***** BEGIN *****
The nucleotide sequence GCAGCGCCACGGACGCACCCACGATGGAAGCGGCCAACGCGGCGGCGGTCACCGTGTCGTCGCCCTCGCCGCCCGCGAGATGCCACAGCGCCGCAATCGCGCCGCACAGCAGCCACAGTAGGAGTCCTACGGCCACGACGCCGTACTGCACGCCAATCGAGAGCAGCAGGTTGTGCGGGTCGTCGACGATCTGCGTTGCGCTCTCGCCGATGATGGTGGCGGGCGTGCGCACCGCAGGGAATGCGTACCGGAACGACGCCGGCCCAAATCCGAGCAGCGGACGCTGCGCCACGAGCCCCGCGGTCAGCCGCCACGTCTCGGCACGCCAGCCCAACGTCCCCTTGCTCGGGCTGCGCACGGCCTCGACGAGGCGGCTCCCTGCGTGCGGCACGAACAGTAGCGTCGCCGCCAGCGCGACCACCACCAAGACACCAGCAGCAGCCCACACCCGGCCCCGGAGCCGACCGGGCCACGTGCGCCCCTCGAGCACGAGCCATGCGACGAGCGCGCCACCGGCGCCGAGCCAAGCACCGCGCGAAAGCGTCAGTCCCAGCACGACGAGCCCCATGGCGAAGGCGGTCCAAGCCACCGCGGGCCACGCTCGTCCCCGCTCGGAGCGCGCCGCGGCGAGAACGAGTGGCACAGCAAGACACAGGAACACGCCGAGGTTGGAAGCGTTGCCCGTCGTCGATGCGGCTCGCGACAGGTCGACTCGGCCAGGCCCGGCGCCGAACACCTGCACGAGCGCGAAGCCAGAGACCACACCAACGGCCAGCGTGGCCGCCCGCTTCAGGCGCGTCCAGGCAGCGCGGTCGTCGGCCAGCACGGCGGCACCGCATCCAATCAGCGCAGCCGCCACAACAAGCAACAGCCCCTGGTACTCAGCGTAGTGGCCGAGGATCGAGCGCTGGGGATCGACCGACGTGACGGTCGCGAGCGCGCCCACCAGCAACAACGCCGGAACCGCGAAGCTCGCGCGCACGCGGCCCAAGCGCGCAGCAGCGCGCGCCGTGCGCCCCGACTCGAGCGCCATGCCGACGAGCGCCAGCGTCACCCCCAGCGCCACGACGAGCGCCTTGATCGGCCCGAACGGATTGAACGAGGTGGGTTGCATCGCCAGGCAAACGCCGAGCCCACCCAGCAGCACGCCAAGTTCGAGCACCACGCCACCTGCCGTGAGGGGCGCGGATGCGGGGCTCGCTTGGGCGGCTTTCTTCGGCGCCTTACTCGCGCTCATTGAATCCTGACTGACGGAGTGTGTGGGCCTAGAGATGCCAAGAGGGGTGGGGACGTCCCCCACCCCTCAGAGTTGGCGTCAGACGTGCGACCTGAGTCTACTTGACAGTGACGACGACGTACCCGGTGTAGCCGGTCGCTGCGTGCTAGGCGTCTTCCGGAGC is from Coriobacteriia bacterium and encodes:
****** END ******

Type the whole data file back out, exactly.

The nucleotide sequence GCAGCGCCACGGACGCACCCACGATGGAAGCGGCCAACGCGGCGGCGGTCACCGTGTCGTCGCCCTCGCCGCCCGCGAGATGCCACAGCGCCGCAATCGCGCCGCACAGCAGCCACAGTAGGAGTCCTACGGCCACGACGCCGTACTGCACGCCAATCGAGAGCAGCAGGTTGTGCGGGTCGTCGACGATCTGCGTTGCGCTCTCGCCGATGATGGTGGCGGGCGTGCGCACCGCAGGGAATGCGTACCGGAACGACGCCGGCCCAAATCCGAGCAGCGGACGCTGCGCCACGAGCCCCGCGGTCAGCCGCCACGTCTCGGCACGCCAGCCCAACGTCCCCTTGCTCGGGCTGCGCACGGCCTCGACGAGGCGGCTCCCTGCGTGCGGCACGAACAGTAGCGTCGCCGCCAGCGCGACCACCACCAAGACACCAGCAGCAGCCCACACCCGGCCCCGGAGCCGACCGGGCCACGTGCGCCCCTCGAGCACGAGCCATGCGACGAGCGCGCCACCGGCGCCGAGCCAAGCACCGCGCGAAAGCGTCAGTCCCAGCACGACGAGCCCCATGGCGAAGGCGGTCCAAGCCACCGCGGGCCACGCTCGTCCCCGCTCGGAGCGCGCCGCGGCGAGAACGAGTGGCACAGCAAGACACAGGAACACGCCGAGGTTGGAAGCGTTGCCCGTCGTCGATGCGGCTCGCGACAGGTCGACTCGGCCAGGCCCGGCGCCGAACACCTGCACGAGCGCGAAGCCAGAGACCACACCAACGGCCAGCGTGGCCGCCCGCTTCAGGCGCGTCCAGGCAGCGCGGTCGTCGGCCAGCACGGCGGCACCGCATCCAATCAGCGCAGCCGCCACAACAAGCAACAGCCCCTGGTACTCAGCGTAGTGGCCGAGGATCGAGCGCTGGGGATCGACCGACGTGACGGTCGCGAGCGCGCCCACCAGCAACAACGCCGGAACCGCGAAGCTCGCGCGCACGCGGCCCAAGCGCGCAGCAGCGCGCGCCGTGCGCCCCGACTCGAGCGCCATGCCGACGAGCGCCAGCGTCACCCCCAGCGCCACGACGAGCGCCTTGATCGGCCCGAACGGATTGAACGAGGTGGGTTGCATCGCCAGGCAAACGCCGAGCCCACCCAGCAGCACGCCAAGTTCGAGCACCACGCCACCTGCCGTGAGGGGCGCGGATGCGGGGCTCGCTTGGGCGGCTTTCTTCGGCGCCTTACTCGCGCTCATTGAATCCTGACTGACGGAGTGTGTGGGCCTAGAGATGCCAAGAGGGGTGGGGACGTCCCCCACCCCTCAGAGTTGGCGTCAGACGTGCGACCTGAGTCTACTTGACAGTGACGACGACGTACCCGGTGTAGCCGGTCGCTGCGTGCTAGGCGTCTTCCGGAGC is from Coriobacteriia bacterium and encodes: